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Gilbert plans for long-term community health with “City of the Future” initiative

Within a matter of decades, Gilbert has evolved from an agriculture-driven suburb into a fast-growing economic hub with an increasingly diverse economic portfolio. The town has been growing by roughly six to eight thousand new residents each year, and according to Gilbert’s Office of Economic Development, the population will likely reach over 300,000 people by 2030.

According to Patrick Banger, town manager for the Town of Gilbert, that amount of growth is something that many fast-developing suburbs struggle to keep up with. That’s why Gilbert officials created what they call the City of the Future strategic initiative – a plan designed to maintain community health in the coming decades by focusing on the long-term impacts of decisions being made today.

“We are trying to understand at a much more specific level, what is it that we need to do to make sure that Gilbert still looks this way 20 years from now?” Banger said.

According to Banger, many suburban communities experience cycles of growth and decline; while Gilbert is currently in a cycle of growth, that could eventually change once the community is fully built-out in a decade or two.

“That businesses still see this as the place to reinvest in their businesses, to expand in their businesses, that we can maintain this quality of life and this vitality that we’ve created, is something that’s really become a defining focus for us over the last year,” he said.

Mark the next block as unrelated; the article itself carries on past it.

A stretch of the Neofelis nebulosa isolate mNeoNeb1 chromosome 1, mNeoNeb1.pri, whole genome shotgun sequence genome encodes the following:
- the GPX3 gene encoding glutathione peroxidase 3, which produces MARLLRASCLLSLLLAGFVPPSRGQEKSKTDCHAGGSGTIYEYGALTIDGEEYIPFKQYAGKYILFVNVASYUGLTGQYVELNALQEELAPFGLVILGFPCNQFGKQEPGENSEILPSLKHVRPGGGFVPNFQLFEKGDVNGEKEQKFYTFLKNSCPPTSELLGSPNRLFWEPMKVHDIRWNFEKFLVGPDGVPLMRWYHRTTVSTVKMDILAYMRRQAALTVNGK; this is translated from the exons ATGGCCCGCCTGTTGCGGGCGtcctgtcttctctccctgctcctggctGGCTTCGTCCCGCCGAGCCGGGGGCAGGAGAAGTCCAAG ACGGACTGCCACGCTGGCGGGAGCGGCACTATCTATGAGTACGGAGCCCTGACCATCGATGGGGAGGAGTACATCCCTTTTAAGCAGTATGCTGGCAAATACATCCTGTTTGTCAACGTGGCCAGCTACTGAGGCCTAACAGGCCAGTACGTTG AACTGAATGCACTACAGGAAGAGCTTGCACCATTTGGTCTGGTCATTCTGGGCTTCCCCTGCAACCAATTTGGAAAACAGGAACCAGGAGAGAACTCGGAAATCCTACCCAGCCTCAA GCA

Here’s one situation that Banger says Town of Gilbert officials are trying to prepare for: right now, the town estimates that roughly one-third of Gilbert’s population are children. As they age and begin, say, starting college or joining the military, many of them won’t necessarily stay in Gilbert—resulting in a potentially significant population decrease. At the same time, Banger said, the remaining population will mostly be reaching retirement age. That combination of factors, in turn, could result in a drop in retail business activity.

“Unless we’re continuing to keep an influx of new workers coming into our community, it can make it more challenging for this community to be a place of employment for them because now they can’t draw the workforce they need,” Banger said.

Banger said that this sort of situation is something many growing communities are currently facing—and something the town wants to avoid by making strategic investments in the community.

“We’re trying to learn those lessons from them of what could be done differently, what should be done differently to create that demand for this community, that competitive advantage for Gilbert… not just today, but for 20 years from now,” Banger said.

“Gilbert’s going to be just fine tomorrow, but I’m focused… in five, ten and fifteen years, what does that look like?” said Gilbert Mayor Jenn Daniels. “How can we be making sound policy decisions, sound financial decisions today to ensure that future success?”